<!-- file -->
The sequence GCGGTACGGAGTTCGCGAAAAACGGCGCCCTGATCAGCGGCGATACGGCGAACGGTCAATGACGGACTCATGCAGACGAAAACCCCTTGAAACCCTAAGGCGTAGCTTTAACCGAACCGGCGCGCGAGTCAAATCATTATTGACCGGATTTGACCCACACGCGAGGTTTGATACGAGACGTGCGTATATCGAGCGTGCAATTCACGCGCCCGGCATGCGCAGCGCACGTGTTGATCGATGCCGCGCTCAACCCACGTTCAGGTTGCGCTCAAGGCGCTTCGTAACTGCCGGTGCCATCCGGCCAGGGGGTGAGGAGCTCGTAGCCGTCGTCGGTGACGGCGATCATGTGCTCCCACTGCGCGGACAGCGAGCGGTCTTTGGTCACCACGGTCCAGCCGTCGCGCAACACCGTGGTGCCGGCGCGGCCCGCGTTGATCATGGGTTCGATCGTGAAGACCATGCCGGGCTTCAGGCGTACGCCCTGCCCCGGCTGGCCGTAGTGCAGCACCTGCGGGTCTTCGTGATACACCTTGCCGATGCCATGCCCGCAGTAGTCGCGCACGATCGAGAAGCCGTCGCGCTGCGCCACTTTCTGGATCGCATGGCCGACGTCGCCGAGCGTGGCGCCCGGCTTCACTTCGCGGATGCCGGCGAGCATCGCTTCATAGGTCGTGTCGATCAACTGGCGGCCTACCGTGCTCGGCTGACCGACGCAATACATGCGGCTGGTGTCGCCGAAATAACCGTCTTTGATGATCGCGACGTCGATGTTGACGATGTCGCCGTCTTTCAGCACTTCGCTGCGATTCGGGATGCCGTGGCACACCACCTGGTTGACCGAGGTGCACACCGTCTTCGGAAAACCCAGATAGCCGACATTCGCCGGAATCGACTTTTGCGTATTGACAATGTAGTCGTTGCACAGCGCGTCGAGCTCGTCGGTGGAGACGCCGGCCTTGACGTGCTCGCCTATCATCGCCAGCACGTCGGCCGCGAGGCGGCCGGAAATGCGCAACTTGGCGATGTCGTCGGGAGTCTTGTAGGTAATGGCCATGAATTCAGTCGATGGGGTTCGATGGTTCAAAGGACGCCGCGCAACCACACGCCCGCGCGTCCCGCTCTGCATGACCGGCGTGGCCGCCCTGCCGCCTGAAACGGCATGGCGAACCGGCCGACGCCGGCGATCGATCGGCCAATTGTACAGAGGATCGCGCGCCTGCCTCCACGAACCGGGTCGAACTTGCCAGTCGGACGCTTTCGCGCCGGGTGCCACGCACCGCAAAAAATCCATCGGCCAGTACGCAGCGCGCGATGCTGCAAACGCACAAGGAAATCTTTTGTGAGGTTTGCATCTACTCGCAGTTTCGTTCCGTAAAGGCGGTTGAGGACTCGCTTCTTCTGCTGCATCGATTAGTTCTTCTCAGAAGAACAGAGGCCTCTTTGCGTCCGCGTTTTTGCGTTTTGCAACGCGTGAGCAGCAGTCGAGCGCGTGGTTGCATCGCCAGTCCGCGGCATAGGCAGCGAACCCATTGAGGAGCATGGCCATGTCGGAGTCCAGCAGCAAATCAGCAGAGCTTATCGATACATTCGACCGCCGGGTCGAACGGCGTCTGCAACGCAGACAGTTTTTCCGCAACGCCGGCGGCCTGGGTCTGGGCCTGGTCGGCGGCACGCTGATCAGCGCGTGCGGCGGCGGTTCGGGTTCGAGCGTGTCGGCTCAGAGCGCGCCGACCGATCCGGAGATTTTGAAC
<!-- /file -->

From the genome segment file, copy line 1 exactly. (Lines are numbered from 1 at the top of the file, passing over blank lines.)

The sequence GCGGTACGGAGTTCGCGAAAAACGGCGCCCTGATCAGCGGCGATACGGCGAACGGTCAATGACGGACTCATGCAGACGAAAACCCCTTGAAACCCTAAGGCGTAGCTTTAACCGAACCGGCGCGCGAGTCAAATCATTATTGACCGGATTTGACCCACACGCGAGGTTTGATACGAGACGTGCGTATATCGAGCGTGCAATTCACGCGCCCGGCATGCGCAGCGCACGTGTTGATCGATGCCGCGCTCAACCCACGTTCAGGTTGCGCTCAAGGCGCTTCGTAACTGCCGGTGCCATCCGGCCAGGGGGTGAGGAGCTCGTAGCCGTCGTCGGTGACGGCGATCATGTGCTCCCACTGCGCGGACAGCGAGCGGTCTTTGGTCACCACGGTCCAGCCGTCGCGCAACACCGTGGTGCCGGCGCGGCCCGCGTTGATCATGGGTTCGATCGTGAAGACCATGCCGGGCTTCAGGCGTACGCCCTGCCCCGGCTGGCCGTAGTGCAGCACCTGCGGGTCTTCGTGATACACCTTGCCGATGCCATGCCCGCAGTAGTCGCGCACGATCGAGAAGCCGTCGCGCTGCGCCACTTTCTGGATCGCATGGCCGACGTCGCCGAGCGTGGCGCCCGGCTTCACTTCGCGGATGCCGGCGAGCATCGCTTCATAGGTCGTGTCGATCAACTGGCGGCCTACCGTGCTCGGCTGACCGACGCAATACATGCGGCTGGTGTCGCCGAAATAACCGTCTTTGATGATCGCGACGTCGATGTTGACGATGTCGCCGTCTTTCAGCACTTCGCTGCGATTCGGGATGCCGTGGCACACCACCTGGTTGACCGAGGTGCACACCGTCTTCGGAAAACCCAGATAGCCGACATTCGCCGGAATCGACTTTTGCGTATTGACAATGTAGTCGTTGCACAGCGCGTCGAGCTCGTCGGTGGAGACGCCGGCCTTGACGTGCTCGCCTATCATCGCCAGCACGTCGGCCGCGAGGCGGCCGGAAATGCGCAACTTGGCGATGTCGTCGGGAGTCTTGTAGGTAATGGCCATGAATTCAGTCGATGGGGTTCGATGGTTCAAAGGACGCCGCGCAACCACACGCCCGCGCGTCCCGCTCTGCATGACCGGCGTGGCCGCCCTGCCGCCTGAAACGGCATGGCGAACCGGCCGACGCCGGCGATCGATCGGCCAATTGTACAGAGGATCGCGCGCCTGCCTCCACGAACCGGGTCGAACTTGCCAGTCGGACGCTTTCGCGCCGGGTGCCACGCACCGCAAAAAATCCATCGGCCAGTACGCAGCGCGCGATGCTGCAAACGCACAAGGAAATCTTTTGTGAGGTTTGCATCTACTCGCAGTTTCGTTCCGTAAAGGCGGTTGAGGACTCGCTTCTTCTGCTGCATCGATTAGTTCTTCTCAGAAGAACAGAGGCCTCTTTGCGTCCGCGTTTTTGCGTTTTGCAACGCGTGAGCAGCAGTCGAGCGCGTGGTTGCATCGCCAGTCCGCGGCATAGGCAGCGAACCCATTGAGGAGCATGGCCATGTCGGAGTCCAGCAGCAAATCAGCAGAGCTTATCGATACATTCGACCGCCGGGTCGAACGGCGTCTGCAACGCAGACAGTTTTTCCGCAACGCCGGCGGCCTGGGTCTGGGCCTGGTCGGCGGCACGCTGATCAGCGCGTGCGGCGGCGGTTCGGGTTCGAGCGTGTCGGCTCAGAGCGCGCCGACCGATCCGGAGATTTTGAAC